New study demonstrates viral family targeted by the immune response to Kawasaki disease
A new study identifies antigens targeted by the antibody response of children with Kawasaki Disease (KD). Findings will be presented during the Pediatric Academic Societies (PAS) 2019 Meeting, taking place on April 24—May 1 in Baltimore.
"To identify antigens targeted by the antibody response of children with KD, we identified plasmablasts that were clonally expanded in the peripheral blood of 11 children with KD and made monoclonal antibodies from these plasmablasts," said Anne Rowley, MD, one of the authors of the study. "Monoclonal antibodies from nine of the 11 patients identified intracytoplasmic inclusion bodies in ciliated bronchial epithelium of fatal KD cases. A subset of these antibodies recognizes peptides from a hepacivirus non-structural protein, and an optimized peptide blocked binding of these antibodies to the inclusion bodies, demonstrating the presence of a hepacivirus-like protein in the inclusion bodies. These results strongly suggest that a new human virus, closely related to the hepaciviruses and with a respiratory portal of entry, is etiologically related to KD."
The study isolated peripheral blood (PB) from KD children 1-3 weeks after fever onset, and characterized the response using single cell RT-PCR. It identified oligoclonal PB sets and highly mutated IgA PB, and generated monoclonal antibodies from these PB. It used the monoclonal antibodies to evaluate reactivity to KD tissues and to a peptide array comprising 29,939 peptides derived from 13,123 B cell epitopes of animal viruses reported in the Immune Epitope Database and Analysis Resource.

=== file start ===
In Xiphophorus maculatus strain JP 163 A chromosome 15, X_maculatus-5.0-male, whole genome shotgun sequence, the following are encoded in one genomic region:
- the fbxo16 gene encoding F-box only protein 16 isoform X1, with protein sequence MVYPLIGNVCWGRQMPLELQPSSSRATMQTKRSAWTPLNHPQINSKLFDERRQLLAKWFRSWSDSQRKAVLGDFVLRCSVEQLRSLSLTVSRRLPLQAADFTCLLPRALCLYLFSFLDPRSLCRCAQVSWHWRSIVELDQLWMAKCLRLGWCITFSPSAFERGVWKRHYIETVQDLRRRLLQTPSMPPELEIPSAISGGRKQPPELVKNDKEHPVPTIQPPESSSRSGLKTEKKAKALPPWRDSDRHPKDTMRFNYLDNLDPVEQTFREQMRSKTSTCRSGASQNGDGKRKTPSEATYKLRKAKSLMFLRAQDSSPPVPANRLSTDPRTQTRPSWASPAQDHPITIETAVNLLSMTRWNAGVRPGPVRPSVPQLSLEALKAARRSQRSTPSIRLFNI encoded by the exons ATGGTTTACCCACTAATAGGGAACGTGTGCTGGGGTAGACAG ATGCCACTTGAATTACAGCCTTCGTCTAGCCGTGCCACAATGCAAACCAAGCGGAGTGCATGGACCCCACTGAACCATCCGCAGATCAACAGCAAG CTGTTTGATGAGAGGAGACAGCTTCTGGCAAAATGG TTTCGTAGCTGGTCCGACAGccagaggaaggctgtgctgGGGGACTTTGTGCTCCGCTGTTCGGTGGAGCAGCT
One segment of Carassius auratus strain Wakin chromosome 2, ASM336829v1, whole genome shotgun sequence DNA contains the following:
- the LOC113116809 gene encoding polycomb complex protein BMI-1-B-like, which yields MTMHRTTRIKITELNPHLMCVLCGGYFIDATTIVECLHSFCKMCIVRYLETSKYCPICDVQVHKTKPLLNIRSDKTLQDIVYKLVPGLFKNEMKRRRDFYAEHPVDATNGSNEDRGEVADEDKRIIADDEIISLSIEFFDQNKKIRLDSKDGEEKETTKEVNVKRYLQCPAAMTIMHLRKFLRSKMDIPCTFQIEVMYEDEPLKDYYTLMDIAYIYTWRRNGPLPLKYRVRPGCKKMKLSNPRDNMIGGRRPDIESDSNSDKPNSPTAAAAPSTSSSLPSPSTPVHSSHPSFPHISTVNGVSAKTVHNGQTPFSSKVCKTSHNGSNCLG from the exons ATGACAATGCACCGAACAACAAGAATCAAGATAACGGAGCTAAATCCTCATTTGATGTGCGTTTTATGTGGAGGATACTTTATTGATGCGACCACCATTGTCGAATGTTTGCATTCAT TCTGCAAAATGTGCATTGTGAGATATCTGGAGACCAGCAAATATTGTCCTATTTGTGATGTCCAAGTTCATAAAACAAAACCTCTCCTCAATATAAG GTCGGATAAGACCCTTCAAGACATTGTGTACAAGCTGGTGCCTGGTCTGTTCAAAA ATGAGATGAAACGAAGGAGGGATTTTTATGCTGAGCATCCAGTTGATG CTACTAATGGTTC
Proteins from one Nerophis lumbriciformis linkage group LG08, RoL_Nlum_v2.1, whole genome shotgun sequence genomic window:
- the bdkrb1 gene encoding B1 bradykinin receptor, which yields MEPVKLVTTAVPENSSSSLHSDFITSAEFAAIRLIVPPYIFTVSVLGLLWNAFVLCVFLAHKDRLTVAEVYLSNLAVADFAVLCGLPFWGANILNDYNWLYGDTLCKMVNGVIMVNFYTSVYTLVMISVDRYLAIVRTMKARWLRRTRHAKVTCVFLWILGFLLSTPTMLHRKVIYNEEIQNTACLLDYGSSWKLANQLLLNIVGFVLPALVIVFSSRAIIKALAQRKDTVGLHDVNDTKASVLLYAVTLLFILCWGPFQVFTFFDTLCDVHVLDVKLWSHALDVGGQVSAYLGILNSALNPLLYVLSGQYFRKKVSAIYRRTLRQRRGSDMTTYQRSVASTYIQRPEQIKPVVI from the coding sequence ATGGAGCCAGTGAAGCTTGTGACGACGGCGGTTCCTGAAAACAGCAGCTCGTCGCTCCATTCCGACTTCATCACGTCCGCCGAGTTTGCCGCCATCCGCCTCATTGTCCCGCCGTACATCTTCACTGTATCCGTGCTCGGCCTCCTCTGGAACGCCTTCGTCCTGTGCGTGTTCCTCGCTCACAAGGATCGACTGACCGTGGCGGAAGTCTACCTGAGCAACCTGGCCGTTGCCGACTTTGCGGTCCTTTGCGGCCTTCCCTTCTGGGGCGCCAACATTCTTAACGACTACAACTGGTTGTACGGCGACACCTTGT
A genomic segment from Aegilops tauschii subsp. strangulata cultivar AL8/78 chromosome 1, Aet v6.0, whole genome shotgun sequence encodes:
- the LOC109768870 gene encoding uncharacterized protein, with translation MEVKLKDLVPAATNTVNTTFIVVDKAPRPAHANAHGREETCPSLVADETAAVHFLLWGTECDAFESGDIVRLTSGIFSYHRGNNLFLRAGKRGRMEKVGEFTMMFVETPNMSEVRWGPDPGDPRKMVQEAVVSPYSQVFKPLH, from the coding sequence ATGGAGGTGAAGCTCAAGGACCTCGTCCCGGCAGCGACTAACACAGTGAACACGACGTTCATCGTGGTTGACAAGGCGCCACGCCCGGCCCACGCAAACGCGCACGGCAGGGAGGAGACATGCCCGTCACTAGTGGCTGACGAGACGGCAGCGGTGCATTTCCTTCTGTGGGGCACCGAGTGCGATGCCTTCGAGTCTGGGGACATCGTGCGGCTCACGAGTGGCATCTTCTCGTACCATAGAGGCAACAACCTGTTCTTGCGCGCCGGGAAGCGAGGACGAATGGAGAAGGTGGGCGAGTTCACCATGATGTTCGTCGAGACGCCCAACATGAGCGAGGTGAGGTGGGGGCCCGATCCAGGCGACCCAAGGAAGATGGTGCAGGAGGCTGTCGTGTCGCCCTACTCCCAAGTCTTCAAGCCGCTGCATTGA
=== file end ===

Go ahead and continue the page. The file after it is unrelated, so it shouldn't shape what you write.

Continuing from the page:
The study sequenced 1,156 PB from 11 KD patients, and identified 44 sets of oligoclonal PB in these patients. It prepared 61 monoclonal antibodies (Mab) from oligoclonal PB and from IgA PB that showed high levels of somatic mutation. Ten of these antibodies strongly bind to KD ICI, and 23 weakly bind. Animal virus peptide array revealed that Mab KD4-2H4 (from patient KD4), which strongly binds ICI, recognized multiple similar peptides from a nonstructural protein of hepacivirus C with an identified motif that was highly significant at e-118. Patient KD4 had negative hepatitis C serology. Peptide substitution analysis was performed to identify optimal amino acids for binding of KD4-2H4 at each position. ELISA using an optimized peptide revealed that four other KD Mab from two additional KD patients also recognized this peptide; all three patients had coronary aneurysms. The strong ICI binding of KD Mabs KD4- 2H4 and KD6-2B2 was completely blocked by pre-incubation with the optimized peptide.
Children with KD make antibodies to hepacivirus peptides, and KD ICI contain protein with a hepacivirus-like epitope. These results strongly suggest that a new human virus, closely related to the hepaciviruses and with a respiratory portal of entry, is etiologically related to KD. Identification of the specific etiology of KD could revolutionize KD diagnosis and treatment in the future.